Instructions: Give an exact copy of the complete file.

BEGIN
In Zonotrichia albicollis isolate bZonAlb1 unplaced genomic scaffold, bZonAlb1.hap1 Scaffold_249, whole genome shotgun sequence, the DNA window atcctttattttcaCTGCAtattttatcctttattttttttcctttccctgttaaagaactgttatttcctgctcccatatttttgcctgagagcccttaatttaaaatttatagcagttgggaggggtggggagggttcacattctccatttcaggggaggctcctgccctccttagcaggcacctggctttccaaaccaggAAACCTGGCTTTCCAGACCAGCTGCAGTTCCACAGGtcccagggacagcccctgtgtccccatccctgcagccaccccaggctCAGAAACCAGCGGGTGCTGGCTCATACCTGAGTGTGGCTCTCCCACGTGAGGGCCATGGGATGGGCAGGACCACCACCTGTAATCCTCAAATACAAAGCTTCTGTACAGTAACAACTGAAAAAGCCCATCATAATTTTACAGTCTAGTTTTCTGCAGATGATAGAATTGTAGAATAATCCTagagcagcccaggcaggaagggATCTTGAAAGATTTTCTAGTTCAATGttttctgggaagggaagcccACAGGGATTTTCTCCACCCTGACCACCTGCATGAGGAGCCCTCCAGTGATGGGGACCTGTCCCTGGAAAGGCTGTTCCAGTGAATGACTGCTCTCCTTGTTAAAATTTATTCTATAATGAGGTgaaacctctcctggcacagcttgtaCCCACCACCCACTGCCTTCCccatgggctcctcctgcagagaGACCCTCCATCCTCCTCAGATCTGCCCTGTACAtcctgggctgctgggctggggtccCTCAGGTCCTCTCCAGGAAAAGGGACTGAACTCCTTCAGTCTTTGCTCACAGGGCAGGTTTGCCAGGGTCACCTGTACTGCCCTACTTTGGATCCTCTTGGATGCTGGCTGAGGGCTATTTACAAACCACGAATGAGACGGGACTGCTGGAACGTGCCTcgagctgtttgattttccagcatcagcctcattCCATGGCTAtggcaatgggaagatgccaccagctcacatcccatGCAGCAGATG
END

In Zonotrichia albicollis isolate bZonAlb1 unplaced genomic scaffold, bZonAlb1.hap1 Scaffold_249, whole genome shotgun sequence, the DNA window atcctttattttcaCTGCAtattttatcctttattttttttcctttccctgttaaagaactgttatttcctgctcccatatttttgcctgagagcccttaatttaaaatttatagcagttgggaggggtggggagggttcacattctccatttcaggggaggctcctgccctccttagcaggcacctggctttccaaaccaggAAACCTGGCTTTCCAGACCAGCTGCAGTTCCACAGGtcccagggacagcccctgtgtccccatccctgcagccaccccaggctCAGAAACCAGCGGGTGCTGGCTCATACCTGAGTGTGGCTCTCCCACGTGAGGGCCATGGGATGGGCAGGACCACCACCTGTAATCCTCAAATACAAAGCTTCTGTACAGTAACAACTGAAAAAGCCCATCATAATTTTACAGTCTAGTTTTCTGCAGATGATAGAATTGTAGAATAATCCTagagcagcccaggcaggaagggATCTTGAAAGATTTTCTAGTTCAATGttttctgggaagggaagcccACAGGGATTTTCTCCACCCTGACCACCTGCATGAGGAGCCCTCCAGTGATGGGGACCTGTCCCTGGAAAGGCTGTTCCAGTGAATGACTGCTCTCCTTGTTAAAATTTATTCTATAATGAGGTgaaacctctcctggcacagcttgtaCCCACCACCCACTGCCTTCCccatgggctcctcctgcagagaGACCCTCCATCCTCCTCAGATCTGCCCTGTACAtcctgggctgctgggctggggtccCTCAGGTCCTCTCCAGGAAAAGGGACTGAACTCCTTCAGTCTTTGCTCACAGGGCAGGTTTGCCAGGGTCACCTGTACTGCCCTACTTTGGATCCTCTTGGATGCTGGCTGAGGGCTATTTACAAACCACGAATGAGACGGGACTGCTGGAACGTGCCTcgagctgtttgattttccagcatcagcctcattCCATGGCTAtggcaatgggaagatgccaccagctcacatcccatGCAGCAGATG